Well, as is becoming more prevelent these days, the request for information has been ignored by the supplier of the culture (I have had no reply).
This is the information that came with the culture.
"The Freeze Dried Cheese Starter is an advanced blend of no less than four carefully selected bacteria cultures. It is an ideal general purpose culture, well suited to the manufacture of all forms of cheese- soft, hard, pressed, surface ripened etc, etc. It is also suitable for use in the production of buttermilk and many others dairy products that are available today".
So, as you can see, fairly general. It also suggests that I wouldn't need to buy different cultures because this one is suitable for all the types of cheese I would want to make (although it doesn't say how to do this). To make a soft cheese the instruction was:
1.Heat one gallon (4.5 litres) of milk to approximately 90ºC (194ºF) and then cool rapidly to 20-22ºC (68-72ºF).
2. Add two tablespoons (30ml) of starter culture solution previously prepared, and add 4 drops of pre-diluted rennet. Cover the container and stand in a warm area at 20-22ºC (68-72ºF) for 24 hours, when a good curd should have formed.
I assume the initial heating to 90 degrees was to ensure the milk was free from undesirable bacteria but I would have thought that store-bought milk would pasturised anyway.
I too am interested in what goes on behind the scenes and given what I have read have come to realise that acidity plays a major role, and yes, establishing a baseline is imperitive so I will make notes of everything when I try my next make.
The instructions that came with the culture say to add the rennet at the same time as the culture but from what you, and almost everyone else says, it should be added later as stated in your example for cheddar but if I don't follow the given instructions I can't establish a baseline for my bought milk and using the culture I have.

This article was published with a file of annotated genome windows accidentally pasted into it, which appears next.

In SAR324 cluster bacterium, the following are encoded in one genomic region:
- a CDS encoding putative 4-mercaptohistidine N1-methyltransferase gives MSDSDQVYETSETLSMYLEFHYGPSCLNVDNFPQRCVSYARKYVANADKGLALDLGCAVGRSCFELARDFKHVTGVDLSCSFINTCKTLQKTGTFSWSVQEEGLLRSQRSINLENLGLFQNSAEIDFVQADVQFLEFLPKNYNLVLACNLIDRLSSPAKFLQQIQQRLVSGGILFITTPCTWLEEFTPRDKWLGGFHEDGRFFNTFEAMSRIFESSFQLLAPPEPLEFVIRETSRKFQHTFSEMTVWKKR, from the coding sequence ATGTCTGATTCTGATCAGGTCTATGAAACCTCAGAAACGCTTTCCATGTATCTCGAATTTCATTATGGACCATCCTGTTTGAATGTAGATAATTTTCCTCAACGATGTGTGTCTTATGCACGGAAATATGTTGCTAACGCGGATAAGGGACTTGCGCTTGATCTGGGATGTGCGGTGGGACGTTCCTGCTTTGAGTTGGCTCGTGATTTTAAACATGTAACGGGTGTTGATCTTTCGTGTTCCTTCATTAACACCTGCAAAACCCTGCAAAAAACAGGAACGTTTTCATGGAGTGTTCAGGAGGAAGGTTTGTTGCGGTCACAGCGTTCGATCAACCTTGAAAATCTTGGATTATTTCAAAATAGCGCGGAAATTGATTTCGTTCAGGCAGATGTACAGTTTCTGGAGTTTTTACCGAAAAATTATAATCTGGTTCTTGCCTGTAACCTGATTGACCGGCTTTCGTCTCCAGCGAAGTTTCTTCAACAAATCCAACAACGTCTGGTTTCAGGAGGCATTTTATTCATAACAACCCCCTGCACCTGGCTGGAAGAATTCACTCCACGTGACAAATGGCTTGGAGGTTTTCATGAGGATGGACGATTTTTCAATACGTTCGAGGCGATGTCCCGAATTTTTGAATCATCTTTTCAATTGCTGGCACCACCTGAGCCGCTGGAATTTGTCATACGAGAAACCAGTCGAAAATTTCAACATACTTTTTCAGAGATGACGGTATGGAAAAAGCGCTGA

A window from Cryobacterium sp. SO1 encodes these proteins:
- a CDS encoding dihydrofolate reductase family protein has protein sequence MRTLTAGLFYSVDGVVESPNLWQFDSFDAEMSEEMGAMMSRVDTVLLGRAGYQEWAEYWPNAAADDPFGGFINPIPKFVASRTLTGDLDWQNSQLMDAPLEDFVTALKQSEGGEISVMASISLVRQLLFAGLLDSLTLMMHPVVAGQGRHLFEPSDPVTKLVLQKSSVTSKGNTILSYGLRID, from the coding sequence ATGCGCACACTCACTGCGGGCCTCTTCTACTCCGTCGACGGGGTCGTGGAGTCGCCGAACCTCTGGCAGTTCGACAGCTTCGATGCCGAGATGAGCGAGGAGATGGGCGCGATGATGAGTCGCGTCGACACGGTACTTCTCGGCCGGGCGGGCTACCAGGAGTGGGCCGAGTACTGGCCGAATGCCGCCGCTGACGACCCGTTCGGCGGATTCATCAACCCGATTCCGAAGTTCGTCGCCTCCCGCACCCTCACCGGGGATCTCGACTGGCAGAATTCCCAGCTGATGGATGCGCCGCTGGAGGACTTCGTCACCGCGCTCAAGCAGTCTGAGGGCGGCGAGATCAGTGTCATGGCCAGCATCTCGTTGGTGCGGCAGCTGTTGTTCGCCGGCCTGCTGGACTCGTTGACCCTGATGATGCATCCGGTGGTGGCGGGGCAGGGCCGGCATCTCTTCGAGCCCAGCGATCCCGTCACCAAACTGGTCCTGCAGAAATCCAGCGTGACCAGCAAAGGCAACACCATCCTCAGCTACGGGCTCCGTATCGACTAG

So, to establish a baseline for a soft cheese using this culture and taking your point about measuring acidity over time, my plan is to prepare the milk and add the culture and rennet and measure the acidity level change during the following 24hrs. If I measured say every 4hrs during the day I could get a feel for what the RATE of acidification is (I realise that this is an exponential rise and therefore have to considering that I will be asleep for a good part of this period) and noting any visible changes in appearance. I would be measuring the whey acidity as I'm not sure if there is a method of measuring the curd by titration. I should then end up with a soft cheese.
'too much breakdown before rennet makes for a more crumbly curd. Too much breakdown before draining, same'
so if I wanted to make a drier more crumbly cheese from the same culture I would delay adding the rennet until the acidity built up--to what?
Thanks for the time and benefit of your experience you have given me.